Right, I’ve moved approximately 10 metres from one end of the marquee to the other and I’ll probably stay here for the rest of the afternoon! The first talk of the afternoon is Arduino: Robots, WiFi and extreme hacks by David Cuartielles. Just jumped in after my sandwich to hear him talking about the worst times in his life… trying to get to grips with Apple OS and his divorce. He reckons both we’re equally stressful! And on to him talking about the birth of Arduino. They made a few and thought that would be enough…
He’s saying that no one needs to know how transistors work to use the Arduino because no one ‘gives a fuck how transistors work’ and besides, you can’t even see them anyway! We’re looking at a graph that’s showing the distribution of Arduino which is pretty impressive.
Arduino is there to help people get started with technology. To have the ability to create a coherent development and educational experience. Answer complex questions within new computing paradigms: embedded, ubiquitous, palpable, wearable… (these are not my words!!). They also incorporate user feedback into their own R&D. There’s something at the bottom of the slide about the 2,8 rule, I’m not sure what this is, but he’s not got to the bottom of the slide yet… He’s not going to tell me what it is, we’ll have to wait until the questions, I could actually Google it instead. Can’t find it, will have to wait. Now we’re looking at a car that is driving by itself (sounds like this is open source but paid work for a client!). I can see a robot on the screen that’s made out of wood. It drove the car. Amazing! All powered by Arduino.
In Mexico there are cultural centres where the kids who aren’t going to university go to learn about arts, theatre, psychology etc… they have a computer room where kids aged up to 24 learn about computers. They were coding instruments and they wanted to make robots, he didn’t want to make robots. He says Faaaaa (which is the same as F**k apparently but there are kids here so…) So he showed them how to do robotics from Arduino with these kids. There are cars and Pacmans/Pacmen(?) (search David Cuartielles on Vimeo to find videos of this stuff). Then he was asked to work with kids in Spain to make a robot. These guys take a year to make these things and every year they improve and streamline. He got involved. We’re looking at the robot Arduino video he shot in his kitchen. It’s pretty awesome. I want one, but I’m not clever enough to programme the thing. Maybe that’s the point and I should try… YIKES! €189!
He then worked to create computing curriculum in Spanish schools. He asked them not to buy books and to have it open source and experimentation based. This was rolled out to 500 kids across 24 schools. Started with a 4 week introduction. 5 weeks of project with weekly presentation and feedback leading to a 9 week sprint on their own projects. They didn’t do abstract stuff, it was more about themes like sport etc… making things and finding out how to solve problems related to these thematic projects. All of the kids did different things to create the project. Broad based group learning. More related to real life. After a month all 24 schools made it to the final presentation (400 kids).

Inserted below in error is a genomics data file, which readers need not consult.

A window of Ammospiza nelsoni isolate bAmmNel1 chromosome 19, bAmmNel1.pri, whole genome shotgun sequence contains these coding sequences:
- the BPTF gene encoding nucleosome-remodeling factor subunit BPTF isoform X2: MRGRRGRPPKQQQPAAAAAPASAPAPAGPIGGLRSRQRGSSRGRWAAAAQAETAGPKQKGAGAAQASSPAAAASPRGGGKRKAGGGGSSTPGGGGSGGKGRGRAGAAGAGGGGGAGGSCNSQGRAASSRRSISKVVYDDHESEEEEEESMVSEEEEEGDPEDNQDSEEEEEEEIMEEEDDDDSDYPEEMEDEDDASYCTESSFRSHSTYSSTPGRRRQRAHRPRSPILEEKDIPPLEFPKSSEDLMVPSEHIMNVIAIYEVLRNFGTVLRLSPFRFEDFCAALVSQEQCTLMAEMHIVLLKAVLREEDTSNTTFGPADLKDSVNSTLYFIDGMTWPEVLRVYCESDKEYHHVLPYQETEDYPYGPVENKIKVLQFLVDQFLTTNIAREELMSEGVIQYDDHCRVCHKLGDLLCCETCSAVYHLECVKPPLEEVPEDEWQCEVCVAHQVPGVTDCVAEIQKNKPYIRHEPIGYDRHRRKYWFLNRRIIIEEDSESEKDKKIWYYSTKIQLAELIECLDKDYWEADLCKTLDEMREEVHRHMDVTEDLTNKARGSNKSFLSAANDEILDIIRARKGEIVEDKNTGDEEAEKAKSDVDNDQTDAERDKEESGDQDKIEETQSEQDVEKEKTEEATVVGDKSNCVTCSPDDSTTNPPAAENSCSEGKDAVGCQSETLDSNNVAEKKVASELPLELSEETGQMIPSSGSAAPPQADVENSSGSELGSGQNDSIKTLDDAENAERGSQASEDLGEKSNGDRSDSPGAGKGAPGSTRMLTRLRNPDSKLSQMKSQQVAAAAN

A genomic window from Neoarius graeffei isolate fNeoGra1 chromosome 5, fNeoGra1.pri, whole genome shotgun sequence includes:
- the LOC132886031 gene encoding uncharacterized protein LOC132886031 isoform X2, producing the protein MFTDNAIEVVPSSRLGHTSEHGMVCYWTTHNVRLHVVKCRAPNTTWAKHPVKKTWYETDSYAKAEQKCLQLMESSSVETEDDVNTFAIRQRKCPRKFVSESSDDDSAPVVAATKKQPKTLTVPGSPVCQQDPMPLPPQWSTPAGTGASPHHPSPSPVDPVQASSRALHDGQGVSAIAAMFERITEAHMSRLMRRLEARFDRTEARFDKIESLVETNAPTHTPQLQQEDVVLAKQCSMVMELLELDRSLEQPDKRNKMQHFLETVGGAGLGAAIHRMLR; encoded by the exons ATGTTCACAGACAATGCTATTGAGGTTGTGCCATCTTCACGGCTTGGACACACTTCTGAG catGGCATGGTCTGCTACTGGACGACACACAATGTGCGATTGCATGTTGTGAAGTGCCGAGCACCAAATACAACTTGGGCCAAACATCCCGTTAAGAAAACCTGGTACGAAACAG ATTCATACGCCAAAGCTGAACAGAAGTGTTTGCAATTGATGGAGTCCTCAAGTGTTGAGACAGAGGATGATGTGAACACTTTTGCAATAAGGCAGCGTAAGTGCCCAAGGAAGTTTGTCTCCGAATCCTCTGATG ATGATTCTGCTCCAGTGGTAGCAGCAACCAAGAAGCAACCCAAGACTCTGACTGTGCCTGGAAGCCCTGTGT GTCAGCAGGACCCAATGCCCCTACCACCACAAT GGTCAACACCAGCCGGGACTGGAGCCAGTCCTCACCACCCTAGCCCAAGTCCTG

This is an example of how to change the mind set of people and their approach to technology.
They were asked by Sony to hack their smart watches. They even said they could keep the watches. Now the watches can run on Arduino and it’s all available on GitHub. They made games for it too.
With Arduino there is this kids who’s using accelerometers to detect earthquakes. That’s pretty cool. There’s another person who’s detecting carbon footprint to make you more efficient in your use of energy. You use just enough, if you over use you kill the plant that is providing you with energy. Fits in with a network of devices and can be found at naturalfuse.org. Also another Arduino that is tracking the radiation in Fukushima with a Geiger counter that posts the measurement data to a map. It’s not scientific but it’s near enough to warm people. Not perfect but good enough to get an idea of what’s going on.
Will someone teach me how to do these things. I’d love to know but don’t have the capacity to do this myself!!
Apart from hacks they work with companies to create social appliances that connect to to a shared network infrastructure. He wants to learn his mum’s cleaning tricks and pass them off. He needs to build a new module that fits within existing technology. They were making new boards to do this and the prototype have just been submitted for approval. He won’t make a connected toaster but know’s how. He has, though, made a connected coffee machine (surprise… a developer that lives off coffee!!) There is a video of the coffee machine working but you have to wait 3 minutes for it to boil. He’s sparing us from watching that but it’s probably on Vimeo too.
Arduino is now a company but it’s all still open source. People still thing they’re crazy. They function in a fair hardware business model. Sharing.
Arduino – we do open stuff.
Check the Arduino site for more info
Education project http://cuartielles.com/verkstad/en/
Here’s the 2.8 rule. If you are trying to sell something to a company and if they don’t buy it then multiply the price by 2.8. Then when they sell it on they multiply by 2.8. Lots of money and room to wiggle your margin.
All done now… but he wants his Sony watch back. Now where did it go….